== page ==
I had been living a double life.
Two nights a week, I attended a large evangelical church, where I prayed, sang, and gave my money and time. I led a small group where we spoke fiercely of our spiritual struggles, relationships, careers, and painful pasts.
At the same time, while riding the train downtown to my publishing job every morning, I wrote poems. My notebooks revealed another flavor of faith and struggle, prayer wrought with image and metaphor.
Both of these lives manifested the “real” me, and one was not more valuable than the other. But sustaining two identities with equal passion cannot last long. I’d lived that way through most of college and grad school, and now it was 1999, the thick of adulthood. Could I bring my two lives together? Could I experience the fullness of millennial joy Prince had promised years ago?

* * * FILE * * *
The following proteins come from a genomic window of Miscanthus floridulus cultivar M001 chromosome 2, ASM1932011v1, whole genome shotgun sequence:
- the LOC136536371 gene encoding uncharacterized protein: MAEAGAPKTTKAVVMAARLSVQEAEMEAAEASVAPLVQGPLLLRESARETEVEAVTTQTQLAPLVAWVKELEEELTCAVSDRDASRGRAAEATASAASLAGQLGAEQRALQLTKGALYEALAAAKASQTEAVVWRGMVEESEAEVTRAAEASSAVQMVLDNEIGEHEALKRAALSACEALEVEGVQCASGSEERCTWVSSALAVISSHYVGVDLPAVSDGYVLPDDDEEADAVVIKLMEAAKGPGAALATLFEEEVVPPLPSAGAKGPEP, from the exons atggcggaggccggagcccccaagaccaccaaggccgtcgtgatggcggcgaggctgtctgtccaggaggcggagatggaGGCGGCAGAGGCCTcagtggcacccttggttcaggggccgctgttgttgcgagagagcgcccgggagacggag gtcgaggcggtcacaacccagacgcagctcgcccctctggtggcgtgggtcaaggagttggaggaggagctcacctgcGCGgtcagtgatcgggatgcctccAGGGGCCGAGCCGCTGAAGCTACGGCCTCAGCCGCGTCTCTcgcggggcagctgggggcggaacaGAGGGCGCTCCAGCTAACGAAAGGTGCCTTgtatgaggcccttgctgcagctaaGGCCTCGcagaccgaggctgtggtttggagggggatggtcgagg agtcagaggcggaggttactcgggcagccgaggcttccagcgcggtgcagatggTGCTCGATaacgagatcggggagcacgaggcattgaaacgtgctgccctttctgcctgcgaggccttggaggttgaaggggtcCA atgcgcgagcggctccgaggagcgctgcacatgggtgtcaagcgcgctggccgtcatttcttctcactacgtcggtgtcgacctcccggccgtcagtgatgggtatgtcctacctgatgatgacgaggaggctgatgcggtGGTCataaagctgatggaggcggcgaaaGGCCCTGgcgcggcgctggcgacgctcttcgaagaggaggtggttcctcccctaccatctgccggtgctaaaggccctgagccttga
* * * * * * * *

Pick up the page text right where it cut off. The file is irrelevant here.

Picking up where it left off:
One afternoon at a local Barnes & Noble, I wandered to the newsstand and spotted a new acquisition: Image: A Journal of Arts and Religion. The cover image, Sacrificial Grace by Makoto Fujimura, gripped me with its decided lack of grip. This abstract, color-streaked waterfall “counted” as religious art? I wanted to enter it with my arms open, allow it to drench me with its mystery.
I immediately read the introduction by one Gregory Wolfe. Apparently, this journal I had never heard of was celebrating its tenth anniversary.
“The paradox lies in this,” he wrote. “We can experience presence—one could just as easily say grace—when art approximates the leap of faith, when it dares to place us directly inside an act of discovery. The risk of imagination, like the risk of faith, instills fear in those who believe we can only be saved by rational propositions. But the paradoxical truth is that unless we learn how to live in that risk-taking leap of faith, we will lose touch with the meaning of those propositions.”
His words (who was this guy?) mirrored what I believed and had been unable to explain: that my writing was an act of faith, that imagination itself was belief. For all their earnestness, most Christian publishers did not welcome imagination’s uncertainty—its messy, dripping Fujimuran shades. But I didn’t write my poems in spite of my faith. I wrote them as an expression of it.